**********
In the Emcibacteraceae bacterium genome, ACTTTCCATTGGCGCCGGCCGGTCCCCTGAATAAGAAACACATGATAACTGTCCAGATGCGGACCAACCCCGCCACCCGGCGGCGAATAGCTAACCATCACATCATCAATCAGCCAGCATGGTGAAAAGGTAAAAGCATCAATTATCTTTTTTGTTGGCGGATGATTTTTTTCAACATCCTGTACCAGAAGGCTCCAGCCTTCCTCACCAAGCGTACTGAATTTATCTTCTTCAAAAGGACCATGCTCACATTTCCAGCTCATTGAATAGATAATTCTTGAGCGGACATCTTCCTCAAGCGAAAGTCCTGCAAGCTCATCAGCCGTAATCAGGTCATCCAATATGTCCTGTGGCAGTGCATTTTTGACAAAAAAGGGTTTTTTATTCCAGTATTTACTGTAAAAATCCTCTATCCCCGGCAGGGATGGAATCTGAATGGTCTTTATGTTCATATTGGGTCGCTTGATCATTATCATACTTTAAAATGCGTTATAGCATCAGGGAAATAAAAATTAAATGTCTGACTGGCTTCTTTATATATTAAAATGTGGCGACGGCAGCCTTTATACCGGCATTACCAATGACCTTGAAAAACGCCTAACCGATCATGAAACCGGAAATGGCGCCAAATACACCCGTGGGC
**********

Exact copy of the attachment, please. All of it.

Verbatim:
In the Emcibacteraceae bacterium genome, ACTTTCCATTGGCGCCGGCCGGTCCCCTGAATAAGAAACACATGATAACTGTCCAGATGCGGACCAACCCCGCCACCCGGCGGCGAATAGCTAACCATCACATCATCAATCAGCCAGCATGGTGAAAAGGTAAAAGCATCAATTATCTTTTTTGTTGGCGGATGATTTTTTTCAACATCCTGTACCAGAAGGCTCCAGCCTTCCTCACCAAGCGTACTGAATTTATCTTCTTCAAAAGGACCATGCTCACATTTCCAGCTCATTGAATAGATAATTCTTGAGCGGACATCTTCCTCAAGCGAAAGTCCTGCAAGCTCATCAGCCGTAATCAGGTCATCCAATATGTCCTGTGGCAGTGCATTTTTGACAAAAAAGGGTTTTTTATTCCAGTATTTACTGTAAAAATCCTCTATCCCCGGCAGGGATGGAATCTGAATGGTCTTTATGTTCATATTGGGTCGCTTGATCATTATCATACTTTAAAATGCGTTATAGCATCAGGGAAATAAAAATTAAATGTCTGACTGGCTTCTTTATATATTAAAATGTGGCGACGGCAGCCTTTATACCGGCATTACCAATGACCTTGAAAAACGCCTAACCGATCATGAAACCGGAAATGGCGCCAAATACACCCGTGGGC